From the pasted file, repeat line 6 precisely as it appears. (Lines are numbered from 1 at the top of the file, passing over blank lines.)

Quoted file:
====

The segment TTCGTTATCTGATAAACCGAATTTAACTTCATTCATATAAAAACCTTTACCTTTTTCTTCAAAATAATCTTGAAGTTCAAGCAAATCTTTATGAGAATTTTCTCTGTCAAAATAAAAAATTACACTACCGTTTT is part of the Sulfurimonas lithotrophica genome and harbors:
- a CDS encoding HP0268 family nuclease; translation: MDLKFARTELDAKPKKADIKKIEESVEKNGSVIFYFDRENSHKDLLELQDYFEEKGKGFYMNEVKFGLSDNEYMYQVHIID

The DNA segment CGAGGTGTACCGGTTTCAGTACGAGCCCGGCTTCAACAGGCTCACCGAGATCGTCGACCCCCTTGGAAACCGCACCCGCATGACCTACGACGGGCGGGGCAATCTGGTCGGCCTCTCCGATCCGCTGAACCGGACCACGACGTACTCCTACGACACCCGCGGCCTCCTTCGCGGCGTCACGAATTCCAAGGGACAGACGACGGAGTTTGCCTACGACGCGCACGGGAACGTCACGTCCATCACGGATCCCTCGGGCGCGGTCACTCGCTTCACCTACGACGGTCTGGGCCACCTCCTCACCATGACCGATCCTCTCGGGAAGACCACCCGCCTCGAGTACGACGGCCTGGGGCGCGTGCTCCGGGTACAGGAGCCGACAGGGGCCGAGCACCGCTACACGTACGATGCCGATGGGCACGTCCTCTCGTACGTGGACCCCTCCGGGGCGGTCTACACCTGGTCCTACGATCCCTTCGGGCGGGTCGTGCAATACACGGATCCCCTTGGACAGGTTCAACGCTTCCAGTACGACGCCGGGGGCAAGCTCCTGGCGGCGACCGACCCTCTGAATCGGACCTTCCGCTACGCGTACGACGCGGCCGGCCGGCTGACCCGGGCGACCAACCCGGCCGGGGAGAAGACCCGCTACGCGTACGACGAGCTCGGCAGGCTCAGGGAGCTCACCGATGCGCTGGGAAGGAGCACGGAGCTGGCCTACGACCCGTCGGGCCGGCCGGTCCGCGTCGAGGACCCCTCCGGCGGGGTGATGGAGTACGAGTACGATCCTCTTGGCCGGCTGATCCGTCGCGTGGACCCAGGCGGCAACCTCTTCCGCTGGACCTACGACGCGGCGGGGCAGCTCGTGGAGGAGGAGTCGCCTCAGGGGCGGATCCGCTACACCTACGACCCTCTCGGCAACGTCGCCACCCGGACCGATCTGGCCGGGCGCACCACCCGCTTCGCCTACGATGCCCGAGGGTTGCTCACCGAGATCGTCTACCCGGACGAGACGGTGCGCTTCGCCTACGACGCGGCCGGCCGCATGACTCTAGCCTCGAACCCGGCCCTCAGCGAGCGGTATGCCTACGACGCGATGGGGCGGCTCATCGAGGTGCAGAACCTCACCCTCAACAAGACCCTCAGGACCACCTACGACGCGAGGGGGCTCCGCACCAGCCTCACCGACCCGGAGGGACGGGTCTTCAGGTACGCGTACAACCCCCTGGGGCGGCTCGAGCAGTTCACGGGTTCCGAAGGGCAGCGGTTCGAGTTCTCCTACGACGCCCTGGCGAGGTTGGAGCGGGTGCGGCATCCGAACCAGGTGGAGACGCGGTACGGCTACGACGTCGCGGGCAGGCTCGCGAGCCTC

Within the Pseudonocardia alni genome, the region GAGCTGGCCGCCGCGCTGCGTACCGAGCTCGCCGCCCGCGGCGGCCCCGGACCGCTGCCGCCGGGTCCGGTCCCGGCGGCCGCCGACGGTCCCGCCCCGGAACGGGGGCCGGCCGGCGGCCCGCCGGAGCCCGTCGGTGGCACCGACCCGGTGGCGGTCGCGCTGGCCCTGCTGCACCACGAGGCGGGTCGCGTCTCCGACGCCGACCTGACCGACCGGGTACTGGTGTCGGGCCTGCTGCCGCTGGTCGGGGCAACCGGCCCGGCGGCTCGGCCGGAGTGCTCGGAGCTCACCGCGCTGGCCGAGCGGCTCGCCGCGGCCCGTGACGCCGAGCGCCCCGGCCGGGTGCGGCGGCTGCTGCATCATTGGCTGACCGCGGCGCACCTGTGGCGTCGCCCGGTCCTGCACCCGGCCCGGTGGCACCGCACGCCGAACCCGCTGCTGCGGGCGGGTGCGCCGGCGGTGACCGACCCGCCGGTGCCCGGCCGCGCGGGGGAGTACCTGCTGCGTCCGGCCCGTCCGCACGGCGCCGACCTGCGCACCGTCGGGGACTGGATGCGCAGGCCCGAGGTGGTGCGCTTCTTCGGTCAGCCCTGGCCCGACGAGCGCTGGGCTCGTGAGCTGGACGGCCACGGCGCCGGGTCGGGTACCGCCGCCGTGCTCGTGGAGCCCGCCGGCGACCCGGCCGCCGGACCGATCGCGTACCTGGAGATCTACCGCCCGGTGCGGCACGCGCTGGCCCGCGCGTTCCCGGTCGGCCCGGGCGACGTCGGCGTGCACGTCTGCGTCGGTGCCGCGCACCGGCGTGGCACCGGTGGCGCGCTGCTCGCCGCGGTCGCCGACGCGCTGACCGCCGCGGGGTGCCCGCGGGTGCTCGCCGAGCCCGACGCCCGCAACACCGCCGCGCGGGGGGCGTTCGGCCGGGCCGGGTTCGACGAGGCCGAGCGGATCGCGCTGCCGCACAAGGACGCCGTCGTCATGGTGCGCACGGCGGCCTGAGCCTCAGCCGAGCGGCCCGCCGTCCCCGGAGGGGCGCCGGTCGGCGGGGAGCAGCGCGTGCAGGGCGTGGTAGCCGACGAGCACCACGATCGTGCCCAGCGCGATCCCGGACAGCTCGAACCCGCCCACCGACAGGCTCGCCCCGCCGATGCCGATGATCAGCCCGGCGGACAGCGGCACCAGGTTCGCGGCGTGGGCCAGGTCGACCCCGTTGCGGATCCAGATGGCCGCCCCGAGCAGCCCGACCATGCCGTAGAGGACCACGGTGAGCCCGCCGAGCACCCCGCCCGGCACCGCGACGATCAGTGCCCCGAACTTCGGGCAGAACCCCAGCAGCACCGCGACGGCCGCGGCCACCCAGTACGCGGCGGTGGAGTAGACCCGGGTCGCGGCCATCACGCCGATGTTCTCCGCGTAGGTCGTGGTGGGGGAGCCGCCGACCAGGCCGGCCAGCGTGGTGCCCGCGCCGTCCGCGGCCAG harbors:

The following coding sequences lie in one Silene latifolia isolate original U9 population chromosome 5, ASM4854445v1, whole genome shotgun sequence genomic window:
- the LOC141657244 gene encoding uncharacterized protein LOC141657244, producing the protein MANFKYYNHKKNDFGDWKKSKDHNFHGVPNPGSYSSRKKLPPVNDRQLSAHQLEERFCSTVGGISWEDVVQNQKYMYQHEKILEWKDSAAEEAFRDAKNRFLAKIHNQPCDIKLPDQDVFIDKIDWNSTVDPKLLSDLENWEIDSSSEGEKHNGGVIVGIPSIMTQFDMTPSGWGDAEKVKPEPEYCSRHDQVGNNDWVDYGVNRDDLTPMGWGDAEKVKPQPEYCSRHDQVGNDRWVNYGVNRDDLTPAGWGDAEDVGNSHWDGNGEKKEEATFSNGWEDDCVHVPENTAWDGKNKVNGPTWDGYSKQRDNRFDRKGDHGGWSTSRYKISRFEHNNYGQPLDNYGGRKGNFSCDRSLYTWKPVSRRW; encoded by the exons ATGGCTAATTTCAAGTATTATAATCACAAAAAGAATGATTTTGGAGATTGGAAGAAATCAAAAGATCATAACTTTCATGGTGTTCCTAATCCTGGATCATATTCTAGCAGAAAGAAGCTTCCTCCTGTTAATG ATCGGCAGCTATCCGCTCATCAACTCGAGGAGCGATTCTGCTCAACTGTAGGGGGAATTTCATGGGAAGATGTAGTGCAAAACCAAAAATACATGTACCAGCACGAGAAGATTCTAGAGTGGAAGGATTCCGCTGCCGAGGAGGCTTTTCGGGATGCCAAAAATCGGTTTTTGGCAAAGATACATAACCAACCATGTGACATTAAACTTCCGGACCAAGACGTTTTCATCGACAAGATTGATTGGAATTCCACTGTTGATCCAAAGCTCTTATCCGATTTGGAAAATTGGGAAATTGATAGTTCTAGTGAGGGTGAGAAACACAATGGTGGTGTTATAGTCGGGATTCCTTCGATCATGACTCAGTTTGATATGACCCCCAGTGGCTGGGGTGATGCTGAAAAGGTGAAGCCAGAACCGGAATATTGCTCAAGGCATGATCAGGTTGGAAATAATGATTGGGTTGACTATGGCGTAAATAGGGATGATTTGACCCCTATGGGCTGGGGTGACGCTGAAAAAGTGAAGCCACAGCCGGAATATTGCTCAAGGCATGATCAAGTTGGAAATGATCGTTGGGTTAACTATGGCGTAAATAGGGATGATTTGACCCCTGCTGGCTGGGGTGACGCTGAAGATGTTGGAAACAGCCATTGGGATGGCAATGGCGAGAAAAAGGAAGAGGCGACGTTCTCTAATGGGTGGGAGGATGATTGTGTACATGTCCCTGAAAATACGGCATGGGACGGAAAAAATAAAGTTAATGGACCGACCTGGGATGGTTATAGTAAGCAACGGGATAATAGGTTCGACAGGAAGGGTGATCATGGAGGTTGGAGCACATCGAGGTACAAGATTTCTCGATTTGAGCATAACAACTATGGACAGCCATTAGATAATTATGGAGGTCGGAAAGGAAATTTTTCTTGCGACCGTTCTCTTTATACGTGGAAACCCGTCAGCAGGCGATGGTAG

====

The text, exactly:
- the LOC141657244 gene encoding uncharacterized protein LOC141657244, producing the protein MANFKYYNHKKNDFGDWKKSKDHNFHGVPNPGSYSSRKKLPPVNDRQLSAHQLEERFCSTVGGISWEDVVQNQKYMYQHEKILEWKDSAAEEAFRDAKNRFLAKIHNQPCDIKLPDQDVFIDKIDWNSTVDPKLLSDLENWEIDSSSEGEKHNGGVIVGIPSIMTQFDMTPSGWGDAEKVKPEPEYCSRHDQVGNNDWVDYGVNRDDLTPMGWGDAEKVKPQPEYCSRHDQVGNDRWVNYGVNRDDLTPAGWGDAEDVGNSHWDGNGEKKEEATFSNGWEDDCVHVPENTAWDGKNKVNGPTWDGYSKQRDNRFDRKGDHGGWSTSRYKISRFEHNNYGQPLDNYGGRKGNFSCDRSLYTWKPVSRRW; encoded by the exons ATGGCTAATTTCAAGTATTATAATCACAAAAAGAATGATTTTGGAGATTGGAAGAAATCAAAAGATCATAACTTTCATGGTGTTCCTAATCCTGGATCATATTCTAGCAGAAAGAAGCTTCCTCCTGTTAATG ATCGGCAGCTATCCGCTCATCAACTCGAGGAGCGATTCTGCTCAACTGTAGGGGGAATTTCATGGGAAGATGTAGTGCAAAACCAAAAATACATGTACCAGCACGAGAAGATTCTAGAGTGGAAGGATTCCGCTGCCGAGGAGGCTTTTCGGGATGCCAAAAATCGGTTTTTGGCAAAGATACATAACCAACCATGTGACATTAAACTTCCGGACCAAGACGTTTTCATCGACAAGATTGATTGGAATTCCACTGTTGATCCAAAGCTCTTATCCGATTTGGAAAATTGGGAAATTGATAGTTCTAGTGAGGGTGAGAAACACAATGGTGGTGTTATAGTCGGGATTCCTTCGATCATGACTCAGTTTGATATGACCCCCAGTGGCTGGGGTGATGCTGAAAAGGTGAAGCCAGAACCGGAATATTGCTCAAGGCATGATCAGGTTGGAAATAATGATTGGGTTGACTATGGCGTAAATAGGGATGATTTGACCCCTATGGGCTGGGGTGACGCTGAAAAAGTGAAGCCACAGCCGGAATATTGCTCAAGGCATGATCAAGTTGGAAATGATCGTTGGGTTAACTATGGCGTAAATAGGGATGATTTGACCCCTGCTGGCTGGGGTGACGCTGAAGATGTTGGAAACAGCCATTGGGATGGCAATGGCGAGAAAAAGGAAGAGGCGACGTTCTCTAATGGGTGGGAGGATGATTGTGTACATGTCCCTGAAAATACGGCATGGGACGGAAAAAATAAAGTTAATGGACCGACCTGGGATGGTTATAGTAAGCAACGGGATAATAGGTTCGACAGGAAGGGTGATCATGGAGGTTGGAGCACATCGAGGTACAAGATTTCTCGATTTGAGCATAACAACTATGGACAGCCATTAGATAATTATGGAGGTCGGAAAGGAAATTTTTCTTGCGACCGTTCTCTTTATACGTGGAAACCCGTCAGCAGGCGATGGTAG